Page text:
An alliance of several armed groups supported by external actors (Mobutu Sese Seko’s Zaire and Hassan al-Turabi’s Sudan), the ADF-Nalu fought the Ugandan government led by Yoweri Museveni, but never managed to gain a foothold in that country. A Ugandan movement in origin, it put down roots in eastern Congo, especially in the remote mountainous border areas. It became integrated into local communities, participated in cross-border trade and established relations with various armed groups in eastern Congo and with Congolese and Ugandan civilian and military authorities. The way the ADF-Nalu blended into this grey area allowed the group to survive without winning a battle for more than fifteen years and to resist several attempts to neutralise it. 

The efforts of its leader, Jamil Mukulu, a Christian converted to Islam, have turned the ADF-Nalu from a purely Congolese-Ugandan problem into a regional problem, because of the links it has formed with radical east African Islamist groups. However, little is known about these links and allegations of the groups’ allegiance to Islamism seem rather superficial.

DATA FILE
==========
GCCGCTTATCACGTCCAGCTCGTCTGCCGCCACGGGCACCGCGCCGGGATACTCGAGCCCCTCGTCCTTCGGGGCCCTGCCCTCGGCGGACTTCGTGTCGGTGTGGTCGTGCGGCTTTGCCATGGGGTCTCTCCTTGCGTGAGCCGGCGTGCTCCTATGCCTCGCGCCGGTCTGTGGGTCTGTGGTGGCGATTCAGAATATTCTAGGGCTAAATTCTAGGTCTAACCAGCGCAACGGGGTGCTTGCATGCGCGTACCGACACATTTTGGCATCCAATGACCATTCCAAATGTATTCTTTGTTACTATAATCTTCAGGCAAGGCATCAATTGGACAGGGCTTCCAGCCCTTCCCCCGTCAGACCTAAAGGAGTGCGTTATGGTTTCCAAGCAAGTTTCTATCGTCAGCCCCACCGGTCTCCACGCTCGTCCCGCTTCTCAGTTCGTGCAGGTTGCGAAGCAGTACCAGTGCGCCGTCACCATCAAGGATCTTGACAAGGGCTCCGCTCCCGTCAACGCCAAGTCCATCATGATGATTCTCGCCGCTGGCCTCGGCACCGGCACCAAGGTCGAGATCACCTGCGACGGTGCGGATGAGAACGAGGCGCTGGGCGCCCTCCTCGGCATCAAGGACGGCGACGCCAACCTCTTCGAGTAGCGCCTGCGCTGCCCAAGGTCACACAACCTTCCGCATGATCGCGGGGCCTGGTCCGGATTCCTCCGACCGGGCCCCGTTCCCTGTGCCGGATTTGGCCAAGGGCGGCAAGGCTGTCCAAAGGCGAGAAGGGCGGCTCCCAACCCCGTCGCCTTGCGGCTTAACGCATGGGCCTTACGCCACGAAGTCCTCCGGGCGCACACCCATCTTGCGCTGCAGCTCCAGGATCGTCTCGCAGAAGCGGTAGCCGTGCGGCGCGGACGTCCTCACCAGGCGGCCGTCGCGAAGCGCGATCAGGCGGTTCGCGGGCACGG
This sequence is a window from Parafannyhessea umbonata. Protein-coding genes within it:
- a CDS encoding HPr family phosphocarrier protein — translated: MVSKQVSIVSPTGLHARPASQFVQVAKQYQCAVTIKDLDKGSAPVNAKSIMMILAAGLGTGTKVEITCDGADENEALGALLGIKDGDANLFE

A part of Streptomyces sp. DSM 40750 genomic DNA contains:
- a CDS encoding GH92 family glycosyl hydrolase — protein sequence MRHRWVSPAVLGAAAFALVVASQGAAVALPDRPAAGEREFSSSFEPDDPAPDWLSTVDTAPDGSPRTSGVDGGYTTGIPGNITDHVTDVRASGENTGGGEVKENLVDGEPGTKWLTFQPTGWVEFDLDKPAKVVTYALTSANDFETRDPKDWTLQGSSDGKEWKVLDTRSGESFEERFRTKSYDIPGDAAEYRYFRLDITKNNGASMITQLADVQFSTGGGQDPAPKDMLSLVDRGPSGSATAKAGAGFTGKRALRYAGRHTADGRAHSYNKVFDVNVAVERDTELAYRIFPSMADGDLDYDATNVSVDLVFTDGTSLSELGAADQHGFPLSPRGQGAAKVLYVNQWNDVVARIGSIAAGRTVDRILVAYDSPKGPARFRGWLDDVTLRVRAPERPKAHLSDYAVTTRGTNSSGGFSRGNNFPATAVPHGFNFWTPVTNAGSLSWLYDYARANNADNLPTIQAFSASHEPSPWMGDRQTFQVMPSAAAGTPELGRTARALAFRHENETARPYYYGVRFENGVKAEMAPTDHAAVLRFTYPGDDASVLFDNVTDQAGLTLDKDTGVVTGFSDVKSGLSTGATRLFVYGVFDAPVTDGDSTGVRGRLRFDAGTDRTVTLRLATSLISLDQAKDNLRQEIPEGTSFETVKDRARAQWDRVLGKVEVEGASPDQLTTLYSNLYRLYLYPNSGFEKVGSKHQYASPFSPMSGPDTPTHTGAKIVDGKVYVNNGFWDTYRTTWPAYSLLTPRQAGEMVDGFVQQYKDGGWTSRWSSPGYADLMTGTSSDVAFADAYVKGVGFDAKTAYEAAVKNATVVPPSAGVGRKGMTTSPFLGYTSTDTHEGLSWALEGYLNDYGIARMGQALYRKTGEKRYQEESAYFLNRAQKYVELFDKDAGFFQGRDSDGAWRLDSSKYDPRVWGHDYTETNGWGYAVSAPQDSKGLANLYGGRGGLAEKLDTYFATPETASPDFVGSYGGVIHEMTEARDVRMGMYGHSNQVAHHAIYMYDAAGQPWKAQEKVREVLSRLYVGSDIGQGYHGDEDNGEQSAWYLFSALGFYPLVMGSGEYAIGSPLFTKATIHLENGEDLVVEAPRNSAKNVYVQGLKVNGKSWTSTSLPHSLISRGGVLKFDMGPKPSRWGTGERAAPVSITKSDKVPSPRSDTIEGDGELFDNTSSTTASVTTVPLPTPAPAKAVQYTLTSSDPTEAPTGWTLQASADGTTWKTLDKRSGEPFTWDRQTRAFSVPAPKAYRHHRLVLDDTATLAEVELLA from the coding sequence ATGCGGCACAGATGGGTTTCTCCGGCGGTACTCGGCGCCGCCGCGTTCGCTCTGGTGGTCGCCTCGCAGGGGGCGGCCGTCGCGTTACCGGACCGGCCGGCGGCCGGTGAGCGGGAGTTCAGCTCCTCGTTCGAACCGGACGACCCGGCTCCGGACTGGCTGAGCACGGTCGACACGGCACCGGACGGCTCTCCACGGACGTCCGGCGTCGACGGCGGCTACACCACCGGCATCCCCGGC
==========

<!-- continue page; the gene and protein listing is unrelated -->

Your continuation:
The fight against armed groups in eastern Congo continues to be viewed through a military lens, but it would be wise to avoid another ineffective military operation. The International Conference on the Great Lakes Region (ICGLR), the UN, the DRC and Uganda should adopt a different approach that seeks to:

  • Formulate an intelligence-based strategy to neutralise the ADF-Nalu’s cross-border economic and logistical networks. The officers of the Joint Verification Mechanism deployed by the ICGLR in 2012 should work with the UN group of experts to produce a detailed study of these networks and use it to define an appropriate strategy for undermining the armed group’s economic and logistical base. 
     
  • Include the leaders of ADF-Nalu’s support networks, inside and outside the DRC, on the list of individuals subject to UN sanctions for their support of armed groups. Congolese and Ugandan military personnel colluding with these networks should be punished by the authorities of their country.
     
  • Rotate on a regular basis Congolese and Ugandan officers deployed in this region.
     
  • Introduce a disarmament, demobilisation and reintegration (DDR) program for Congolese and Ugandan combatants who after investigation are found not to be responsible for war crimes and crimes against humanity. MONUSCO should appeal to donors to fund the program for Congolese ADF-Nalu combatants. 
     
  • Authorise villagers in the Erengeti and Oïcha areas to resume work on their farms, which was suspended by the military authorities.

Nairobi/Brussels, 19 December 2012

Commentary / Africa

Supporting Dialogue and Demobilisation in the DR Congo

Rising violence in the eastern Democratic Republic of Congo has the Great Lakes region on edge. In this excerpt from the Watch List 2022 – Autumn Update, Crisis Group explains what the EU and its member states can do to help bring stability to the area.